The cost of doing nothing
In this “Year of Health Care Reform” in California, it’s ironic that the governor’s May budget revise would fail to fund Medi-Cal reimbursement-rate increases for providers of some of the most cost-effective preventive health care in the state: family-planning services. The cost of such an increase: $24 million that the federal government will match with an extra $68 million for California’s investment in preventative health care.
Family planning safety-net providers throughout California are in crisis. Planned Parenthood clinics alone are turning away 10,000 patients per month because the reimbursement rates currently paid for services to our Medi-Cal patients have not significantly increased in 20 years, while our costs have skyrocketed 300 percent.
Of course, we haven’t been sitting by idly. We’ve redoubled our efforts at private fund-raising, pursued public and private grants, tried to use more volunteers and cut costs everywhere. But these efforts alone cannot close the gap between revenue and expenditures. The result leaves clinician positions vacant and our patients with no where else to turn forces reductions in services.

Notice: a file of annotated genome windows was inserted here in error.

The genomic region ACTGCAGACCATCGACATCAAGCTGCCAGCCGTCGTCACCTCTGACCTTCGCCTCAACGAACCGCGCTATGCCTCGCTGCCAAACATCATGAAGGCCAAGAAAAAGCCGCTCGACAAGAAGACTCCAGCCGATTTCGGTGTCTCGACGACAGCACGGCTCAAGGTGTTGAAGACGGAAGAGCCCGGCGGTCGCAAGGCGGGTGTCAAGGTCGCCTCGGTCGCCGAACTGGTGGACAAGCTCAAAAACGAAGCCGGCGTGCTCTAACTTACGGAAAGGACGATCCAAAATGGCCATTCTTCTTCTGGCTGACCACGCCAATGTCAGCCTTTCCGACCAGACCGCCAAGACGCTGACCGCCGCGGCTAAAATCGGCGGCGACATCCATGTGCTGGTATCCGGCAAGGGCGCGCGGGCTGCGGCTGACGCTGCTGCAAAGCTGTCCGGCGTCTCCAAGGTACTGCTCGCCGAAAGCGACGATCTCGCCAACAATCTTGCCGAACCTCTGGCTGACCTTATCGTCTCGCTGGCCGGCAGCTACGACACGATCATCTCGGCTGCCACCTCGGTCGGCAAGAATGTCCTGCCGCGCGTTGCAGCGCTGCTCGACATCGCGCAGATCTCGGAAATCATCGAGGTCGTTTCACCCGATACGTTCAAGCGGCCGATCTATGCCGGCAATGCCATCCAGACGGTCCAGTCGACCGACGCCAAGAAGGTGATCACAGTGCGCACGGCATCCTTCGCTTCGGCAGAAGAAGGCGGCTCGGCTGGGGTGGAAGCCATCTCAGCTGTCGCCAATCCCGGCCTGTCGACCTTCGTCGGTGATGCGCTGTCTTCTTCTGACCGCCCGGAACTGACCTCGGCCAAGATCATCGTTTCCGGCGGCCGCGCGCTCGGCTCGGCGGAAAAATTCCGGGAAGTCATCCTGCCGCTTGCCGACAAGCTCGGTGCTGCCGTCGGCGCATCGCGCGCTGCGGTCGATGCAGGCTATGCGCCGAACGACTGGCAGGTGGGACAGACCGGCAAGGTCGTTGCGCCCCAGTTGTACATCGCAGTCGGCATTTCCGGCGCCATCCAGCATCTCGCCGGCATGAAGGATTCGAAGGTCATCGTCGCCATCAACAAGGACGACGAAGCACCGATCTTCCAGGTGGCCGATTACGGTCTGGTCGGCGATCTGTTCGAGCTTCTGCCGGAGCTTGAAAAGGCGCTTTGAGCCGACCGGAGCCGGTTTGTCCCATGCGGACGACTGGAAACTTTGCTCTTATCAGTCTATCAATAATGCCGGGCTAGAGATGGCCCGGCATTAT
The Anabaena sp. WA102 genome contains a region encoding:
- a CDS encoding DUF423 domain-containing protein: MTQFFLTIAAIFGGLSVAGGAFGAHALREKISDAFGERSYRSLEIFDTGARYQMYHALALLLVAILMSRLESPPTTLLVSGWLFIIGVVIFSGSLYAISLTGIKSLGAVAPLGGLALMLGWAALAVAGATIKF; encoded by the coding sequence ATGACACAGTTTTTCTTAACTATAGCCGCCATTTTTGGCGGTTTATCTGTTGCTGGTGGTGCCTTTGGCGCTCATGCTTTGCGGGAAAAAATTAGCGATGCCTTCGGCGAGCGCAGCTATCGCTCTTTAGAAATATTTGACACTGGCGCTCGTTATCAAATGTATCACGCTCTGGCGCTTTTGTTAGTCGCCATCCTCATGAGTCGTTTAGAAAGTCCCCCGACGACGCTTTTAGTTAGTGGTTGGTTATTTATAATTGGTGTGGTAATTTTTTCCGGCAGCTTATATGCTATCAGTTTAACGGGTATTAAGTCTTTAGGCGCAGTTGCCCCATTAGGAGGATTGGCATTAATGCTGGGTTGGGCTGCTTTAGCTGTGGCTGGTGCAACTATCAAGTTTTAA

In the Sacramento region, we’re already turning away more than 3,000 patients a month at Planned Parenthood because we don’t have the staff to serve them. Over the course of a year, that’s 36,000 regional residents who won’t get birth control or breast- and cervical-cancer screenings and who have no access to testing and treatment of sexually transmitted diseases or HIV/AIDS. We’ve even had to curtail prenatal services at many of our clinics.
That’s not a reproductive health-care crisis. It’s a public-health crisis.
Family planning is one of the most cost-effective services in the state. For every dollar California spends on family planning, the federal government matches it with $9 in federal funds. And studies show that for every dollar the state spends on family planning, taxpayers save an additional $5.33 in future medical and social-service costs.
Thousands of women are counting on their legislators to put money in the state budget for a rate increase and for the governor to sign that budget. Our lawmakers can jump start health-care reform today by putting prevention first and granting safety-net providers increases in Medi-Cal reimbursement rates.
It’s the right thing to do, it will save lives, and it’s a good investment in California’s future.